Sometimes I get so sick of words. I write. Words are my medium. I should not grow weary of that which I use to express myself. I wonder if potters get sick of clay, if painters abhor the canvas, if trail designers ever want to rip up all the topo maps, or if masons want to throw bricks. All I know is that I sometimes feel like I am drowning in words and I just want to swim to shore.
Words are everywhere. Text messages arrive with a simple wish for a happy new year, or directions to a house for a hot meal with friends. On line dating sites use words separated into categories to describe political views, spiritual tendencies, and passions for outdoor activities. A private email expresses what cannot be contained in a check box. When we meet new people, we gather words to learn about past experiences, future hopes, and to talk about our own. We use words to express what we know, to ask about that which we do not. Words connect us with other human beings. They are wonderfully and uniquely human. I should be grateful for them.
Yet words fall short. They are not adequate to describe the beauty and taste of fresh snow on a dogwood bush. They cannot describe the love I feel when I sit across the table from my daughter, or the laugh I get from my son’s awareness that a lot of butter makes everything better. They disappear when the wind is howling and the sleet is blowing sideways. I cannot use them to explain friendships that have endured over 35 years, the reality of love and death, or how pain and joy can exist as cozy bedfellows in my heart. They don’t replace the feeling of a strong hand in mine, or the envelopment of a hug.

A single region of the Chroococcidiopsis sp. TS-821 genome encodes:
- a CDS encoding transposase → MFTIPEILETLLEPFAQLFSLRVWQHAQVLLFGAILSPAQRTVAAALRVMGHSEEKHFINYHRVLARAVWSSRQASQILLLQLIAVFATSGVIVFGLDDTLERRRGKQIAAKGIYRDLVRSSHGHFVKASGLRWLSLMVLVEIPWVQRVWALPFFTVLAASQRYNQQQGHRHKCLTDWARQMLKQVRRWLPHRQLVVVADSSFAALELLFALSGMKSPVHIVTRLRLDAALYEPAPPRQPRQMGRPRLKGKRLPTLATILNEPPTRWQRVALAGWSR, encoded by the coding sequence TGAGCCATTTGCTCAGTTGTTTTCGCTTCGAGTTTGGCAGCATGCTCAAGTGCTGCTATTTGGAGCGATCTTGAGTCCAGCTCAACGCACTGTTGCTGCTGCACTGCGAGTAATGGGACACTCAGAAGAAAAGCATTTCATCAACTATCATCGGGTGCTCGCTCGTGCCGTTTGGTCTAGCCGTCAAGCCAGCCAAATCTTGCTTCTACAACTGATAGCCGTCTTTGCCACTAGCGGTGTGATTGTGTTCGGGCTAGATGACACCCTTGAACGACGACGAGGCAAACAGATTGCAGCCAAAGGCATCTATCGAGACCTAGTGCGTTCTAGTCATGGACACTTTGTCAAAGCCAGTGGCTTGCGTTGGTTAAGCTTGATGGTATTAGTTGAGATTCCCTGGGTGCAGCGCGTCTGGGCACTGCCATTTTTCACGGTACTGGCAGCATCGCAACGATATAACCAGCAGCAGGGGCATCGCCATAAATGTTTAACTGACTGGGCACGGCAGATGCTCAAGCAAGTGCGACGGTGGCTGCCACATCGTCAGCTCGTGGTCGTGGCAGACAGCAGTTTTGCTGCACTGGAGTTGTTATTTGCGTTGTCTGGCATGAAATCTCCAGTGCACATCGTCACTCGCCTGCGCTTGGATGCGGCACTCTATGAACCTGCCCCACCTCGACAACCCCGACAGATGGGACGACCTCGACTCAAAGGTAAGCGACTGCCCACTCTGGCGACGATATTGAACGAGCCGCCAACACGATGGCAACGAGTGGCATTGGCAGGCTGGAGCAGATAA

“Is it true, is it kind, and is it necessary?” My New Year’s resolution for 2012 is to be more mindful of this: in my conversations, in my writing, and even in my internal dialogues. I find the first one pretty easy. I’m a lousy liar. Being kind is treating others the way you want to be treated. After 50 years of having the Golden Rule drummed into me, it is not hard to keep this in mind. I’m struggling with the third. So often what I have to say doesn’t really seem all that important. Swirling words get in the way when I look into someone’s eyes. They have no place before the vista of a Montana river valley. A simple touch can express so much more.
Words fail me. They are the sole realm of humans. They connect us, and cause great pain and rifts of separation. Words are not the only tool we have to express emotions and empathy. They fall short in matching the language of the heart. In 2012, I think I need to use less of them.